Also, I had just come back from New York to Colombia. I hadn’t lived here in so long. I feel like it really impacted the sound too, because it’s something I’m realizing now that Latin music is a very social thing. I’m referencing a lot of genres that are for the club or when you’re out at a party. I don’t feel like I fully understood the social nuances that come with every genre because I was pulling all from my memory rather than my immediate reality of, “This is what people are liking about this when we’re out.” That's what also made [PANORAMA] its own thing.
Visuals were super important to the singles you released leading up to PANORAMA, so what influences were you drawing upon there?
With every video I want to do, I’m like, “What is it that the song is about?” I always come back to that. I’m like, “What is it that the song is about and how can I express that?” And every video’s different. With "Mona Lisa," which is the latest one I put out, I was really interested with how the song itself has so many textures that are very distorted and metallic — very aggressive. I was like, “How do I translate that into a visual?” And then I took that and I was like, “What materials can I use within the stylings and set?” I was working with a friend who’s a really good designer. That’s how I came up with the whole idea for everything. It was more of a fashion film.
With the one before that, “Dicen,” I was trying to create a metaphor about what the song was about. Within the song, it had elements of talking about disco balls and partying but feeling reminiscent. So I was like, “What elements make me feel reminiscent?” So I was inspired by Las Dos Fridas.
But the video before that, “Volver a Enamorarme,” I was inspired by how relationships, especially queer relationships, sometimes can feel very transactional and disposable. I was inspired a little by this episode of Black Mirror where people are rating each other and have a score, but in the video, I was going out on dates with different robots. In general, every visual has a story and a meaning. I’m always trying to be like, “Okay, what am I trying to say and how can I turn it into a visual?”
If you had to choose just one song from PANORAMA, which one was your favorite?
I really love “Quemao" because I was able to experiment with Vallenato, which is a very typical Colombian rhythm. I tried so many versions of that song. The melody, the arrangement... it took so long, but I really love how it describes the anger and frustration that I felt and a lot of people feel of being burnt out — feeling like you’re in this wheel and working so hard and nothing’s coming out of it. That’s one of the songs people really like and resonate with.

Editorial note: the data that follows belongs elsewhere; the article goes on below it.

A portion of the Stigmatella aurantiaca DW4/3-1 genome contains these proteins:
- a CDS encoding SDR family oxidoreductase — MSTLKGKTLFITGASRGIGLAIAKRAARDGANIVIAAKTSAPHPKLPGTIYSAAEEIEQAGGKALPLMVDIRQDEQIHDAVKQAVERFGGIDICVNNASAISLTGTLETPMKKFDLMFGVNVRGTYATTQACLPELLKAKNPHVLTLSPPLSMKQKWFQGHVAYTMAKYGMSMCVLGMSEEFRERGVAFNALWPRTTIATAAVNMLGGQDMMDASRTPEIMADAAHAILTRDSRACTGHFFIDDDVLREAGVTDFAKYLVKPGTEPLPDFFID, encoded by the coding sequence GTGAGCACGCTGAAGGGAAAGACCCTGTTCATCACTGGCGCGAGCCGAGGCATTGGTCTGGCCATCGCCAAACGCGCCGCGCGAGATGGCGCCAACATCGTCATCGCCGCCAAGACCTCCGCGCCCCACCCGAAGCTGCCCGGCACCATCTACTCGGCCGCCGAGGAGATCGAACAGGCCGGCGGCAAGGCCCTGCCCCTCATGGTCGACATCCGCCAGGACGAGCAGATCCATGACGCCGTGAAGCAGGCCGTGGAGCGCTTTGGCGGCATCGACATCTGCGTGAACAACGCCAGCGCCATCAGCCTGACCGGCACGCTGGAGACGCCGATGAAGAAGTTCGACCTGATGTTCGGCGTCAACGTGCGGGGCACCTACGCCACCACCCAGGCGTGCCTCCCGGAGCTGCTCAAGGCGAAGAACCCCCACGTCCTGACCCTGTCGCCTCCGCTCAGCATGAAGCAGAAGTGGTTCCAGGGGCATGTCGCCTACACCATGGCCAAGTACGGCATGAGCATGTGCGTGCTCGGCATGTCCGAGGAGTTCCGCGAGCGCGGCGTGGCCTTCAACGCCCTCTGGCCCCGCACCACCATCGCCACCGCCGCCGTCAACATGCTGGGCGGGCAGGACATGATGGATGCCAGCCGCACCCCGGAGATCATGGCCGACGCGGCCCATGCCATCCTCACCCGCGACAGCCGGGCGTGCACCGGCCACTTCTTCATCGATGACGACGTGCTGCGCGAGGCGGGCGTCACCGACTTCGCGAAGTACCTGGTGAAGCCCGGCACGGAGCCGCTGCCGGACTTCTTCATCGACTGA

I also really love “Amapola,” which is the last song on the album. For me, the whole album is me going through these different struggles that you go through as a person: Relationships with a friend or fake relationships or disposable love or addiction. I’m touching on all of these different things of being burnt out, being depressed. “Amapola” is like, “Look, I’ve been through everything. I’ve been through a lot, but I will remain. I will have a hopeful spirit. I will persevere. I know that whatever I’m going through, I’m just learning."
And what’s next for Manchado?
Right now, I have all these ideas that I’ve started and I’m really excited to just write a new thing. I don’t know if I will be doing another album. I feel like creating in that kind of way can take a lot of time.
I’ve been experimenting a lot with TikTok. After putting out “Mona Lisa,” I’ve had a lot of reaction towards that. I had this one video of me making a song out of a blender and it went viral. It’s weird. With TikTok, I can create stuff very immediately and get a very immediate response of how people are reacting to it. I’m interested in really leaning into that in the creative process — making a bunch of songs and showing the world even before I put them out and, according to that, finishing whatever people are resonating with.
Releasing music, especially independent, is such a long process and you don’t know how people are going to react. Sometimes you create this whole visual, this whole video and you spend all of this money. Looking back, for example with PANORAMA, I didn’t have to do a video for every song. I’m glad I did because it was a whole learning process, but it’s definitely not the most efficient way of putting out music because nowadays you just have to be constantly putting out music. I was resistant to that process, but I’m excited to be making stuff and seeing how it goes.
Photography: Nicolás Zambrano